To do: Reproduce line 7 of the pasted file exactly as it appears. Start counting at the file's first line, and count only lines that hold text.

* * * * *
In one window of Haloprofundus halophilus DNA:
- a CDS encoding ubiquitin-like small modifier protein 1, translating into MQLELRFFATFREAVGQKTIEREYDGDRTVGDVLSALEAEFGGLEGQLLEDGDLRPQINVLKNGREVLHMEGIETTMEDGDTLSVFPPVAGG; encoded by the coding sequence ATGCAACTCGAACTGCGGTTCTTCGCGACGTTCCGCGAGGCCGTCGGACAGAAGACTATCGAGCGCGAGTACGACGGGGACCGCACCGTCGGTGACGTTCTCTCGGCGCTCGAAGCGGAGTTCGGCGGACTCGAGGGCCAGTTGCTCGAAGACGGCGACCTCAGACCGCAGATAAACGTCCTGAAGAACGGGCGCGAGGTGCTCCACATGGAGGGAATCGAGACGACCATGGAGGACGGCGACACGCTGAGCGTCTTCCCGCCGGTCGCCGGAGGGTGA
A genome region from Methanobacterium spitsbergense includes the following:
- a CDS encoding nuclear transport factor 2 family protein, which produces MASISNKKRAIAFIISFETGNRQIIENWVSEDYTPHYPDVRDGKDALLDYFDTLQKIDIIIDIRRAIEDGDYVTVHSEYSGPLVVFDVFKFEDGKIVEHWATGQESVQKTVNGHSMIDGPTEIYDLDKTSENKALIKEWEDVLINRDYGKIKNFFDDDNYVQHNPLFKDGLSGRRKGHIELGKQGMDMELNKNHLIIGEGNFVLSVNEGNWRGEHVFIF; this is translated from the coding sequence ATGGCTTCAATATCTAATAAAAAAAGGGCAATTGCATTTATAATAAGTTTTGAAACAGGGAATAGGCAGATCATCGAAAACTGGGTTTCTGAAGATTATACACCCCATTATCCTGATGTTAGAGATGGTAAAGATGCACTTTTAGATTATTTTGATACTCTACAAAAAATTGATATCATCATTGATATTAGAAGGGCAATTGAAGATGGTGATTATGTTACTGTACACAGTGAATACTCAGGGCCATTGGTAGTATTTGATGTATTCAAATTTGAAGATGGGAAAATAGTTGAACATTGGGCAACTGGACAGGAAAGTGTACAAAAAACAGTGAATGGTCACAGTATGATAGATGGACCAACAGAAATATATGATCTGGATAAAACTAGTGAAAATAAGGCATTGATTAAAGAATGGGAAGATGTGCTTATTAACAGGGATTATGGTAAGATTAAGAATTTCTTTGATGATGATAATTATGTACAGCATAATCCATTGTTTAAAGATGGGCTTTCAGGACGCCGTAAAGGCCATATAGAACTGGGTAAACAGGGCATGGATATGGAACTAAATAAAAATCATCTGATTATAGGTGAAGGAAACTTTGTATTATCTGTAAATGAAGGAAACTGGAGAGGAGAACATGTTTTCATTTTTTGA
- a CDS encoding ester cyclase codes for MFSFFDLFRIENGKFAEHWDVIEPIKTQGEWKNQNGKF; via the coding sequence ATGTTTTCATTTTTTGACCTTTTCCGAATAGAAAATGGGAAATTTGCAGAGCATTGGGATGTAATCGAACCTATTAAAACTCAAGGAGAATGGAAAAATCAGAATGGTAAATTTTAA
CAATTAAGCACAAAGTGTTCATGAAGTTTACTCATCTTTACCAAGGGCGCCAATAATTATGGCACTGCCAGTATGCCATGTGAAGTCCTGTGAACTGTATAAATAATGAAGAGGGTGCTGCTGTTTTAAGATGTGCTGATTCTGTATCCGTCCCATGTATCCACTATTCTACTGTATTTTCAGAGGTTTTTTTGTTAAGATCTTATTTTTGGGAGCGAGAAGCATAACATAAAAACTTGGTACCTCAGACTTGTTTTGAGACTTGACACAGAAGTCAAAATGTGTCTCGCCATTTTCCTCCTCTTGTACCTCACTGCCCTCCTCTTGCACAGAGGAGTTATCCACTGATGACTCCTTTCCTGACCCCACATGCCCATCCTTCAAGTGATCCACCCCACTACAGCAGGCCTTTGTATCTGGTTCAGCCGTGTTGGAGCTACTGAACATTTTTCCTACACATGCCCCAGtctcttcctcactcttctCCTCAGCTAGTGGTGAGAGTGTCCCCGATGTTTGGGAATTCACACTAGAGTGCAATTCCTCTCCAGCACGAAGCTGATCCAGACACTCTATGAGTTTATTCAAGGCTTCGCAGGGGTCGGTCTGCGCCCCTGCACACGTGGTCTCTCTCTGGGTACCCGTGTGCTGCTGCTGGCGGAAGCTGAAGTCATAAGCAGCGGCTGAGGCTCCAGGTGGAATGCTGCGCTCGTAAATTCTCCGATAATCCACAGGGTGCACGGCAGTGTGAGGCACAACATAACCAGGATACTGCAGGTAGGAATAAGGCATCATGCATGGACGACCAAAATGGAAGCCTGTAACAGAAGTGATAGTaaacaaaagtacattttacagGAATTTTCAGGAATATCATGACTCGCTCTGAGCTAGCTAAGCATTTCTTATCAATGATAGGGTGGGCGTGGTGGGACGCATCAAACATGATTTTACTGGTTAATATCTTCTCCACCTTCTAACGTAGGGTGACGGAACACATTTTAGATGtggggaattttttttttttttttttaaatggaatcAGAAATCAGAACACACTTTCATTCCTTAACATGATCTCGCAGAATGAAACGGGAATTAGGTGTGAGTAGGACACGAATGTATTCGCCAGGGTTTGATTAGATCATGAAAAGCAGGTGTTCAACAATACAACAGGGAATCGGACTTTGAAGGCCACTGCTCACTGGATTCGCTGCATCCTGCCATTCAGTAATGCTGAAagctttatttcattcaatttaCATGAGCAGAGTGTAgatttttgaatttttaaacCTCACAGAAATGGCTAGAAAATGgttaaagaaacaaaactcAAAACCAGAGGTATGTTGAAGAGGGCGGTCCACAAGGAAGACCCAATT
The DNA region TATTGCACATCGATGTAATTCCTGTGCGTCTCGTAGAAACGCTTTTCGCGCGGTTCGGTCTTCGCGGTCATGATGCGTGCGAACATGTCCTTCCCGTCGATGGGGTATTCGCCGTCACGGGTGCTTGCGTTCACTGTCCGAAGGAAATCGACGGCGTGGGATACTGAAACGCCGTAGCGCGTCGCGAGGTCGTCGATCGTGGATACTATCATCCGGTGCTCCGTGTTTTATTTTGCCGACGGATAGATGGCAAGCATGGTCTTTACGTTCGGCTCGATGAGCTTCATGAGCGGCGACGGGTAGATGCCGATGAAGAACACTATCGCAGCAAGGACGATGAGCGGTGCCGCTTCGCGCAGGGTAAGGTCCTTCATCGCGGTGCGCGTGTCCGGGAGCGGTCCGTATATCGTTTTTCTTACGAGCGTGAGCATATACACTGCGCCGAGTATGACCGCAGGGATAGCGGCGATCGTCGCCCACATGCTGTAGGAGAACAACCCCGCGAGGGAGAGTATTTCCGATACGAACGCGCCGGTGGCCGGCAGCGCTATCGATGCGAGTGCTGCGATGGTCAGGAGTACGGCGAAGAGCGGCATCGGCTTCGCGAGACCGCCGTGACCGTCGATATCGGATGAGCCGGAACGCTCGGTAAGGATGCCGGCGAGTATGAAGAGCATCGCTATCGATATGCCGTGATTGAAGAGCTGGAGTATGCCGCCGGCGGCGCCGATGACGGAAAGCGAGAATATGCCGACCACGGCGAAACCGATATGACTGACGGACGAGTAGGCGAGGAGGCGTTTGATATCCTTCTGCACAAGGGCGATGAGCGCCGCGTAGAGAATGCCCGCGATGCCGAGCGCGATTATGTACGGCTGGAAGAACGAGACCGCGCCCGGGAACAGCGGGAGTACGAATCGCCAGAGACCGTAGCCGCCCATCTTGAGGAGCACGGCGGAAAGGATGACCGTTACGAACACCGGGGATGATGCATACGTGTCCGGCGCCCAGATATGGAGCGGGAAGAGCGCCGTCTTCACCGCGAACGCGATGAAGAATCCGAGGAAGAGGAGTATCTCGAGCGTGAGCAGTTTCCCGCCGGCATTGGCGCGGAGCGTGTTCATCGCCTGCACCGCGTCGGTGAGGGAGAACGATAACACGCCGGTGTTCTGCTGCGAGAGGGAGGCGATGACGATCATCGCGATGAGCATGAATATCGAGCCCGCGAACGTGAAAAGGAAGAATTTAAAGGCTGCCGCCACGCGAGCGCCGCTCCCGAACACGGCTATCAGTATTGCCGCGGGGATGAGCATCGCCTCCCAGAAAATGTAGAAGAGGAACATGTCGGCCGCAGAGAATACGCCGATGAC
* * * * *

The DNA region TATTGCACATCGATGTAATTCCTGTGCGTCTCGTAGAAACGCTTTTCGCGCGGTTCGGTCTTCGCGGTCATGATGCGTGCGAACATGTCCTTCCCGTCGATGGGGTATTCGCCGTCACGGGTGCTTGCGTTCACTGTCCGAAGGAAATCGACGGCGTGGGATACTGAAACGCCGTAGCGCGTCGCGAGGTCGTCGATCGTGGATACTATCATCCGGTGCTCCGTGTTTTATTTTGCCGACGGATAGATGGCAAGCATGGTCTTTACGTTCGGCTCGATGAGCTTCATGAGCGGCGACGGGTAGATGCCGATGAAGAACACTATCGCAGCAAGGACGATGAGCGGTGCCGCTTCGCGCAGGGTAAGGTCCTTCATCGCGGTGCGCGTGTCCGGGAGCGGTCCGTATATCGTTTTTCTTACGAGCGTGAGCATATACACTGCGCCGAGTATGACCGCAGGGATAGCGGCGATCGTCGCCCACATGCTGTAGGAGAACAACCCCGCGAGGGAGAGTATTTCCGATACGAACGCGCCGGTGGCCGGCAGCGCTATCGATGCGAGTGCTGCGATGGTCAGGAGTACGGCGAAGAGCGGCATCGGCTTCGCGAGACCGCCGTGACCGTCGATATCGGATGAGCCGGAACGCTCGGTAAGGATGCCGGCGAGTATGAAGAGCATCGCTATCGATATGCCGTGATTGAAGAGCTGGAGTATGCCGCCGGCGGCGCCGATGACGGAAAGCGAGAATATGCCGACCACGGCGAAACCGATATGACTGACGGACGAGTAGGCGAGGAGGCGTTTGATATCCTTCTGCACAAGGGCGATGAGCGCCGCGTAGAGAATGCCCGCGATGCCGAGCGCGATTATGTACGGCTGGAAGAACGAGACCGCGCCCGGGAACAGCGGGAGTACGAATCGCCAGAGACCGTAGCCGCCCATCTTGAGGAGCACGGCGGAAAGGATGACCGTTACGAACACCGGGGATGATGCATACGTGTCCGGCGCCCAGATATGGAGCGGGAAGAGCGCCGTCTTCACCGCGAACGCGATGAAGAATCCGAGGAAGAGGAGTATCTCGAGCGTGAGCAGTTTCCCGCCGGCATTGGCGCGGAGCGTGTTCATCGCCTGCACCGCGTCGGTGAGGGAGAACGATAACACGCCGGTGTTCTGCTGCGAGAGGGAGGCGATGACGATCATCGCGATGAGCATGAATATCGAGCCCGCGAACGTGAAAAGGAAGAATTTAAAGGCTGCCGCCACGCGAGCGCCGCTCCCGAACACGGCTATCAGTATTGCCGCGGGGATGAGCATCGCCTCCCAGAAAATGTAGAAGAGGAACATGTCGGCCGCAGAGAATACGCCGATGAC